AUSTIN (KXAN) — A new Texas law that went into effect this week requires health insurance companies to cover 3-D mammograms for women during cancer screenings.
Many health professionals say 3-D mammograms are more precise than traditional mammograms because doctors can look through each layer of tissue digitally, instead of only pictures. It could reduce the rate of false positives and allow for doctors to detect smaller groupings of cancer cells. The earlier breast cancer is detected, the easier it is to fight and has a drastic impact on whether a woman lives or dies.
Breast cancer specialists can now see what was hidden.
Dr. Debra Patt from Texas Oncology says with 3-D technology, she can look at 16 tissue images, instead of the two you get with 2-D. In looking through denser, often younger, tissue, she can detect cancer more easily.
“Women detecting breast cancer early makes it more likely they’re going to survive it, which is wonderful,” said Dr. Patt.
While 3-D has been available, she says many women went for the cheaper option. “So they would not have to have out of pocket costs,” Patt said.
“Breast cancer is so different in every single woman,” said Suzanne Stone from Susan G. Komen in Austin. She says it’s too early to tell if paying for the new technology will ultimately cost companies more or less, thanks to earlier detection and fewer false positives.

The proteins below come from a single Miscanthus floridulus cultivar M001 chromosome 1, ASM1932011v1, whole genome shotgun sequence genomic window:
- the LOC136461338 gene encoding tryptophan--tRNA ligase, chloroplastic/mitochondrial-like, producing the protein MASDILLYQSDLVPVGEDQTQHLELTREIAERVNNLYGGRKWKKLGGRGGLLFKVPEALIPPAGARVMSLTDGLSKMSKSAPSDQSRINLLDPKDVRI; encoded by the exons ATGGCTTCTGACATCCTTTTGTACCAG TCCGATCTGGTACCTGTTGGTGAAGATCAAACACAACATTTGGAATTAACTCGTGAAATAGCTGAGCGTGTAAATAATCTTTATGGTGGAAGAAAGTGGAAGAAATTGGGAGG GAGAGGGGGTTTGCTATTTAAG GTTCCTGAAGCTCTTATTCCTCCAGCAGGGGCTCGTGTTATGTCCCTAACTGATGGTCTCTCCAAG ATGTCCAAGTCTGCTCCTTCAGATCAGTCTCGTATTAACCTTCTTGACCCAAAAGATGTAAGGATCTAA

“I think it might but it’s going to be a while before we really see what that does,” said Stone.
Health advocates say this is a step forward but major hurdles remain. A spokesperson for Texas Medicaid told me they won’t offer 3-D and getting expensive equipment to rural clinics might be a challenge.
The American Cancer Society recommends women from 40 to 54 get annual mammograms. Those 55 and older should get one every two years. In Texas, there are four million women between 40 to 65 years old and just over half have insurance. For uninsured patients, a 2-D mammogram costs $250 — 3-D goes up to $350.
Texas lawmakers passed the law in 2017. During the legislative session, the Texas Association of Business registered against the bill in the committee process. In June, Jeff Moseley, CEO of TAB, sent a letter to state leaders stating the agency was against House Bill 1036 because “the cost of health insurance coverage is a primary concern for the members of TAB, we oppose all new health benefit mandates.”
Moseley goes on to say new mandates increases the costs for businesses and employers because this makes the 41st state mandate.
To that, the author of the bill, State Rep. Senfronia Thompson, D-Houston, says it will save the patient money instead of companies.
“Cancer doesn’t know any particular person. It doesn’t know any particular ethnicity. It doesn’t know any particular social economic status. It touches any and everyone,” said Rep. Thompson.
To find out more about getting a mammogram, click here.